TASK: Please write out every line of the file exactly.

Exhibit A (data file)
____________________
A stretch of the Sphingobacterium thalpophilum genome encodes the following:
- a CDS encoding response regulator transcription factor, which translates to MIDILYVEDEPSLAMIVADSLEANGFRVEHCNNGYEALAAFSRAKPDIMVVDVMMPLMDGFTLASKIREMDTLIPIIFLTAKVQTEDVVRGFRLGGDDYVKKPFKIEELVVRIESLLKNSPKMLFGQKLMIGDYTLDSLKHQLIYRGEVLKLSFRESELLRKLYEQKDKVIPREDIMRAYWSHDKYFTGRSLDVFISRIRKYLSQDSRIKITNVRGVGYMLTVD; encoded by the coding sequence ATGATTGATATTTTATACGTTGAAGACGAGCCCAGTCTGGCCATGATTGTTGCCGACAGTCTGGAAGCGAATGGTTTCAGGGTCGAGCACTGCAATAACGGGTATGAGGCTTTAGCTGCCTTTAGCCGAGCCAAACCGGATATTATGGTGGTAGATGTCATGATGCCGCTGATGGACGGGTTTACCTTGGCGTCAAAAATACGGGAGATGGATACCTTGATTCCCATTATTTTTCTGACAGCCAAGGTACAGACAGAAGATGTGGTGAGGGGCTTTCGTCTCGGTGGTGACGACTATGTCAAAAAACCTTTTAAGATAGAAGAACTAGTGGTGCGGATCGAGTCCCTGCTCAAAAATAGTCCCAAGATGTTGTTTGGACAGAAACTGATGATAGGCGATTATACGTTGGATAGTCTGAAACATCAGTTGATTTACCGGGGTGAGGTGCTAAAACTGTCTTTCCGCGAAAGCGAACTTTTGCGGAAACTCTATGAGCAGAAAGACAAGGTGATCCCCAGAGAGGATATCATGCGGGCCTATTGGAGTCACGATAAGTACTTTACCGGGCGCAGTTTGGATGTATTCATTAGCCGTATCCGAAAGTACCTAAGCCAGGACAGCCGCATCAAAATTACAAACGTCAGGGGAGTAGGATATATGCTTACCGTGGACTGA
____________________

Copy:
A stretch of the Sphingobacterium thalpophilum genome encodes the following:
- a CDS encoding response regulator transcription factor, which translates to MIDILYVEDEPSLAMIVADSLEANGFRVEHCNNGYEALAAFSRAKPDIMVVDVMMPLMDGFTLASKIREMDTLIPIIFLTAKVQTEDVVRGFRLGGDDYVKKPFKIEELVVRIESLLKNSPKMLFGQKLMIGDYTLDSLKHQLIYRGEVLKLSFRESELLRKLYEQKDKVIPREDIMRAYWSHDKYFTGRSLDVFISRIRKYLSQDSRIKITNVRGVGYMLTVD; encoded by the coding sequence ATGATTGATATTTTATACGTTGAAGACGAGCCCAGTCTGGCCATGATTGTTGCCGACAGTCTGGAAGCGAATGGTTTCAGGGTCGAGCACTGCAATAACGGGTATGAGGCTTTAGCTGCCTTTAGCCGAGCCAAACCGGATATTATGGTGGTAGATGTCATGATGCCGCTGATGGACGGGTTTACCTTGGCGTCAAAAATACGGGAGATGGATACCTTGATTCCCATTATTTTTCTGACAGCCAAGGTACAGACAGAAGATGTGGTGAGGGGCTTTCGTCTCGGTGGTGACGACTATGTCAAAAAACCTTTTAAGATAGAAGAACTAGTGGTGCGGATCGAGTCCCTGCTCAAAAATAGTCCCAAGATGTTGTTTGGACAGAAACTGATGATAGGCGATTATACGTTGGATAGTCTGAAACATCAGTTGATTTACCGGGGTGAGGTGCTAAAACTGTCTTTCCGCGAAAGCGAACTTTTGCGGAAACTCTATGAGCAGAAAGACAAGGTGATCCCCAGAGAGGATATCATGCGGGCCTATTGGAGTCACGATAAGTACTTTACCGGGCGCAGTTTGGATGTATTCATTAGCCGTATCCGAAAGTACCTAAGCCAGGACAGCCGCATCAAAATTACAAACGTCAGGGGAGTAGGATATATGCTTACCGTGGACTGA